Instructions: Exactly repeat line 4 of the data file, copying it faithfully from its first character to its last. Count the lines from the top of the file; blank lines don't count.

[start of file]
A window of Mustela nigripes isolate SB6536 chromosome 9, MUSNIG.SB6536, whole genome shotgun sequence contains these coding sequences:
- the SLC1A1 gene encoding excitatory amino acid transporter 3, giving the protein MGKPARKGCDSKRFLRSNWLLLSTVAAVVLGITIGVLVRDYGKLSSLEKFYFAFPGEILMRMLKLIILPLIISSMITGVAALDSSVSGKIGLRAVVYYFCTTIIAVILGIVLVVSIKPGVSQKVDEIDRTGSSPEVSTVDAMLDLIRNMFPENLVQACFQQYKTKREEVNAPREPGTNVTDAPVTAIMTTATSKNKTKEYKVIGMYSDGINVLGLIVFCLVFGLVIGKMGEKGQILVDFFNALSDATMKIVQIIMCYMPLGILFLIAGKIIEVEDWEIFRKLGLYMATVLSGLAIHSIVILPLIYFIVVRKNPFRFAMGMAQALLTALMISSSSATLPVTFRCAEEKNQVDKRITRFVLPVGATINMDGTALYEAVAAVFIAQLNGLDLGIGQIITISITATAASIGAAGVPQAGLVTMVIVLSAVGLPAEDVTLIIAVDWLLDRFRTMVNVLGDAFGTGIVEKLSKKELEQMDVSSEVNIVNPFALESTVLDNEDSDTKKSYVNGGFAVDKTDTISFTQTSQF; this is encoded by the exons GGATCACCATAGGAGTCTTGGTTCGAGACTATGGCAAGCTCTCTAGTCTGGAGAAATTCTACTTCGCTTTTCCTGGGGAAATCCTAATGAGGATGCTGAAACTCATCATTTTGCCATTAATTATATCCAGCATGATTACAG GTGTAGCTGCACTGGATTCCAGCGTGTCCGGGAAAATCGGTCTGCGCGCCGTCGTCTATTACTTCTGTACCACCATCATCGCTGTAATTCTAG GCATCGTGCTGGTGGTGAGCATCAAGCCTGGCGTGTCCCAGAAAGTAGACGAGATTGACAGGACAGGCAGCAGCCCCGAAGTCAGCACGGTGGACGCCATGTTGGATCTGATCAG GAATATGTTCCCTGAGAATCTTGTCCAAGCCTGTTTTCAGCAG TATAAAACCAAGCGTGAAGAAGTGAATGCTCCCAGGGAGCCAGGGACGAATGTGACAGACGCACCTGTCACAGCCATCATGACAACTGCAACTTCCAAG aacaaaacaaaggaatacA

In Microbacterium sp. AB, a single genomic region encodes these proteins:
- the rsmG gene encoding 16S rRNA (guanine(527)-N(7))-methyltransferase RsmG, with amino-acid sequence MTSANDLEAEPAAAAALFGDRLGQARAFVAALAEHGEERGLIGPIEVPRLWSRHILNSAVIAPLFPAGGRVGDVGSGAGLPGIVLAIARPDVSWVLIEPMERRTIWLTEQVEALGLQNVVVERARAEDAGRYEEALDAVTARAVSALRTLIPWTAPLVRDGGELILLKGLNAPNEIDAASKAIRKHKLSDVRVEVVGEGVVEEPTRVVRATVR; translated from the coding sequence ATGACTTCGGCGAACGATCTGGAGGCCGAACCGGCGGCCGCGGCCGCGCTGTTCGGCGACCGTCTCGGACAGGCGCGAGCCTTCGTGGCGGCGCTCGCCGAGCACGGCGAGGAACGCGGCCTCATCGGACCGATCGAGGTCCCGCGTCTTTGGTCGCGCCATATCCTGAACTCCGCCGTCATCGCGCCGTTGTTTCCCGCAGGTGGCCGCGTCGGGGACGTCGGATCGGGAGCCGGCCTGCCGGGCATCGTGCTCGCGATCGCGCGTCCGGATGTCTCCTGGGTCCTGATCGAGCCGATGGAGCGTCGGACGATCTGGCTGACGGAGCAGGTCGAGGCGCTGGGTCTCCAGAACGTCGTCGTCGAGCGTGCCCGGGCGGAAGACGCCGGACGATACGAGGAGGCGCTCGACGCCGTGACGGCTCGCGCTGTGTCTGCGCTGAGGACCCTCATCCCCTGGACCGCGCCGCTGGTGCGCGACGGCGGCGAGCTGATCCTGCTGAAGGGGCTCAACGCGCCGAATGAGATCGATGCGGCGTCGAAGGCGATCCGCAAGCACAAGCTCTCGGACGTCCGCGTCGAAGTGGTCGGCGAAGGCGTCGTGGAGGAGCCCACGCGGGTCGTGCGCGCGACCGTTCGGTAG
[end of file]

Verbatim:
- the rsmG gene encoding 16S rRNA (guanine(527)-N(7))-methyltransferase RsmG, with amino-acid sequence MTSANDLEAEPAAAAALFGDRLGQARAFVAALAEHGEERGLIGPIEVPRLWSRHILNSAVIAPLFPAGGRVGDVGSGAGLPGIVLAIARPDVSWVLIEPMERRTIWLTEQVEALGLQNVVVERARAEDAGRYEEALDAVTARAVSALRTLIPWTAPLVRDGGELILLKGLNAPNEIDAASKAIRKHKLSDVRVEVVGEGVVEEPTRVVRATVR; translated from the coding sequence ATGACTTCGGCGAACGATCTGGAGGCCGAACCGGCGGCCGCGGCCGCGCTGTTCGGCGACCGTCTCGGACAGGCGCGAGCCTTCGTGGCGGCGCTCGCCGAGCACGGCGAGGAACGCGGCCTCATCGGACCGATCGAGGTCCCGCGTCTTTGGTCGCGCCATATCCTGAACTCCGCCGTCATCGCGCCGTTGTTTCCCGCAGGTGGCCGCGTCGGGGACGTCGGATCGGGAGCCGGCCTGCCGGGCATCGTGCTCGCGATCGCGCGTCCGGATGTCTCCTGGGTCCTGATCGAGCCGATGGAGCGTCGGACGATCTGGCTGACGGAGCAGGTCGAGGCGCTGGGTCTCCAGAACGTCGTCGTCGAGCGTGCCCGGGCGGAAGACGCCGGACGATACGAGGAGGCGCTCGACGCCGTGACGGCTCGCGCTGTGTCTGCGCTGAGGACCCTCATCCCCTGGACCGCGCCGCTGGTGCGCGACGGCGGCGAGCTGATCCTGCTGAAGGGGCTCAACGCGCCGAATGAGATCGATGCGGCGTCGAAGGCGATCCGCAAGCACAAGCTCTCGGACGTCCGCGTCGAAGTGGTCGGCGAAGGCGTCGTGGAGGAGCCCACGCGGGTCGTGCGCGCGACCGTTCGGTAG